Analysing the wording of the NPS question

NPS (Net Promoter Score) is a popular way to measure customer satisfaction. The NPS score is supposed to correlate with growth and as such of course appeals to management teams.

The idea is simple, you ask the customer how likely he or she is to recommend your product/service to others on a scale from 0 to 10. Then you calculate the score by subtracting the sum of zeros to sixes from the sum of nines and tens. If the score is positive it is supposed to indicate growth, if it is negative it is supposed to indicate decline.

My employer is a news company publishing newspapers and sites mainly in swedish (some finnish too). Therefore we mainly use the key question in swedish, i.e. Hur sannolikt skulle du rekommendera X till dina vänner? This wording, although an exact mach to the original (How likely is it that you would recommend X to a friend?) seems a little bit clumsy in swedish. We would prefer to use a more direct wording, i.e. Skulle du rekommentera X till dina vänner? which would translate into Would you recommend X to a friend? However, we were a bit hesitant to change the wordin without solid proof that it would not affect the answers.

So we decided to test it. We randomely asked our readers either the original key question or the modified one. The total amount of answers was 1521. Then, using R and the wilcox.test() function, I analysed the answers and could conclude that there is no difference in the results whichever way we are asking the question.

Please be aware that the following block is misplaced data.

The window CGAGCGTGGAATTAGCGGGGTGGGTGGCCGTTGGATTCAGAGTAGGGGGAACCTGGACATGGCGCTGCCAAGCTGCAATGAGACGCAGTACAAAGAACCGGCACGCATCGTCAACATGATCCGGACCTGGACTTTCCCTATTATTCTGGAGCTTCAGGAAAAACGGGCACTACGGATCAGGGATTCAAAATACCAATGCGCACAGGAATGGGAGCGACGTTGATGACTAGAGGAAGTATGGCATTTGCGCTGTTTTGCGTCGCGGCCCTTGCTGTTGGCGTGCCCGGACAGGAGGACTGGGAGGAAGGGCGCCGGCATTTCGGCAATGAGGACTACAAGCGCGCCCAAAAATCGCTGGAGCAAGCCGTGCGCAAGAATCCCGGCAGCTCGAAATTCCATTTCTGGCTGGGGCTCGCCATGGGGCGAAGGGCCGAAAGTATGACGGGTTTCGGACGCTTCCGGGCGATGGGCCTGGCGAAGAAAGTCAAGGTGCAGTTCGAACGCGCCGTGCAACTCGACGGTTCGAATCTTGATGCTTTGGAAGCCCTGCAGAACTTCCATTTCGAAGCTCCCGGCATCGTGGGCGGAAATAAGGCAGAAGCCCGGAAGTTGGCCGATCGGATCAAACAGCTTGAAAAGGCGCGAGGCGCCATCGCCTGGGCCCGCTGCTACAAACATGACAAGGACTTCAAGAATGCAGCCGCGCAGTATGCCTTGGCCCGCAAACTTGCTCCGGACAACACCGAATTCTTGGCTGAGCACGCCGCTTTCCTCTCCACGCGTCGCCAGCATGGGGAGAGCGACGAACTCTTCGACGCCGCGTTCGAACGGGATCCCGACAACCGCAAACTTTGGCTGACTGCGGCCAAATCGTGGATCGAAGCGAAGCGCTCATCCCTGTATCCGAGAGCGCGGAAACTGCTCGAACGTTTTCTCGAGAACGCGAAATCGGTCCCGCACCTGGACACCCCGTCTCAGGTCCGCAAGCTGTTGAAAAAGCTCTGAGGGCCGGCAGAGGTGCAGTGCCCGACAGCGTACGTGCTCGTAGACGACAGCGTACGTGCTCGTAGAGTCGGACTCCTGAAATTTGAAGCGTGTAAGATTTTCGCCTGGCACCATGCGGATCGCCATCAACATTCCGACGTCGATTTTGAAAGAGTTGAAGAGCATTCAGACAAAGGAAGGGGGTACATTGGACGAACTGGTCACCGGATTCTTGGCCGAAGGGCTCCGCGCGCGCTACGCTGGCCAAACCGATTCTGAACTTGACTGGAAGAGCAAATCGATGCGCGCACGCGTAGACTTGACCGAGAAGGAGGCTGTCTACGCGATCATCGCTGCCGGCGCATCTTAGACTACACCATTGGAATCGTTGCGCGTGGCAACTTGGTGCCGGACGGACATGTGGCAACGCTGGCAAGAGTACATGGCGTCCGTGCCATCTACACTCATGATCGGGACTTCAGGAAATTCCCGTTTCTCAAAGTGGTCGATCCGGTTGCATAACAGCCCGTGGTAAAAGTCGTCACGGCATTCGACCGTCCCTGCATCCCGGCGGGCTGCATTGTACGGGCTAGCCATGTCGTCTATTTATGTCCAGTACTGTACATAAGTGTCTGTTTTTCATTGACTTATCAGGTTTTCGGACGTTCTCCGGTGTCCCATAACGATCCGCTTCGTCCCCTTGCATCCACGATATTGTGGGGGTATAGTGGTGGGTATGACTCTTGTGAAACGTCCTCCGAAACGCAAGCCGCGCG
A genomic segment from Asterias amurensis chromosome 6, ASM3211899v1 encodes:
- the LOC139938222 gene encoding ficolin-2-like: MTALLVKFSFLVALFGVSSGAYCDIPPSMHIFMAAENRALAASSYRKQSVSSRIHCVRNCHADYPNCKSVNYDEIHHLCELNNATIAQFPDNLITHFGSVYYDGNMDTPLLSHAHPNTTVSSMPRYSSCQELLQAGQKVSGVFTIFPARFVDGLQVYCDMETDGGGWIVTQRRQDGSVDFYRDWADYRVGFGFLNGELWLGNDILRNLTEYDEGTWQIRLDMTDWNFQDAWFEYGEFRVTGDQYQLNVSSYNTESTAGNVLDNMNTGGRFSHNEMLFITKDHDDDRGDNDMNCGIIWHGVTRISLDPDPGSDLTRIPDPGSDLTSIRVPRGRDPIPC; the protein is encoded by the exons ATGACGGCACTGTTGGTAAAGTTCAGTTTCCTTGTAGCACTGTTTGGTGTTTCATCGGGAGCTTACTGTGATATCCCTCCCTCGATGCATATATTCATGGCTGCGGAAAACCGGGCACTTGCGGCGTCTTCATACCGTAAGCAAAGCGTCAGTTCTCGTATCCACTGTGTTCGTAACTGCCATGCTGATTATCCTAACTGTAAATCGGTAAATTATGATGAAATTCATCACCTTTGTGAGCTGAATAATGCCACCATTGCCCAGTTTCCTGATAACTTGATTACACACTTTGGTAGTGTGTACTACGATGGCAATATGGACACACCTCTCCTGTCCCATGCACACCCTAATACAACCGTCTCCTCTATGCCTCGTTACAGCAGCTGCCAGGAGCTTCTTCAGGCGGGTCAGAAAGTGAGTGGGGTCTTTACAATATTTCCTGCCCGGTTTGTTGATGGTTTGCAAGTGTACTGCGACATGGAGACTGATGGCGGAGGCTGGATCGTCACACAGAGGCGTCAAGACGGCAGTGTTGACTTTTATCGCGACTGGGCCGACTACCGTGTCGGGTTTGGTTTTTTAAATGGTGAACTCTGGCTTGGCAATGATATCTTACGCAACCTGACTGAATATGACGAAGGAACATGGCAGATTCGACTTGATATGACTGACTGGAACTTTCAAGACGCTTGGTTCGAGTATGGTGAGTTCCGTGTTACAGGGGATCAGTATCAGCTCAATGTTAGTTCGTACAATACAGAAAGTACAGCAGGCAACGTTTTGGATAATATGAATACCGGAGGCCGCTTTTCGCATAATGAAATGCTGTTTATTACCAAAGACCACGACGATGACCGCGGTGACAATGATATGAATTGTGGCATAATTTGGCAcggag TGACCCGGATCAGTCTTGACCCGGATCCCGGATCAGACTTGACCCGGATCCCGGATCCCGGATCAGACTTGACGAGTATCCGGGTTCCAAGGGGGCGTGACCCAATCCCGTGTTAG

There is some criticism out there about using the NPS and I catch myself wondering every now and again if people are getting too used to the scale for it to be accurate any more. Also, here in Finland there is a small risk that people mix the scale with the scale 4-10 which is commonly used in schools and therefore apply their opinions to their years old impression about what is considered good and what is considered bad. I’d very much like to see some research about it.

Nevertheless, we are nowaday happily using the shorter version of the NPS key question. And have not found any reason why not to. Perhaps it could be altered in other languages too?

 

 

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Poor research is a real burden for media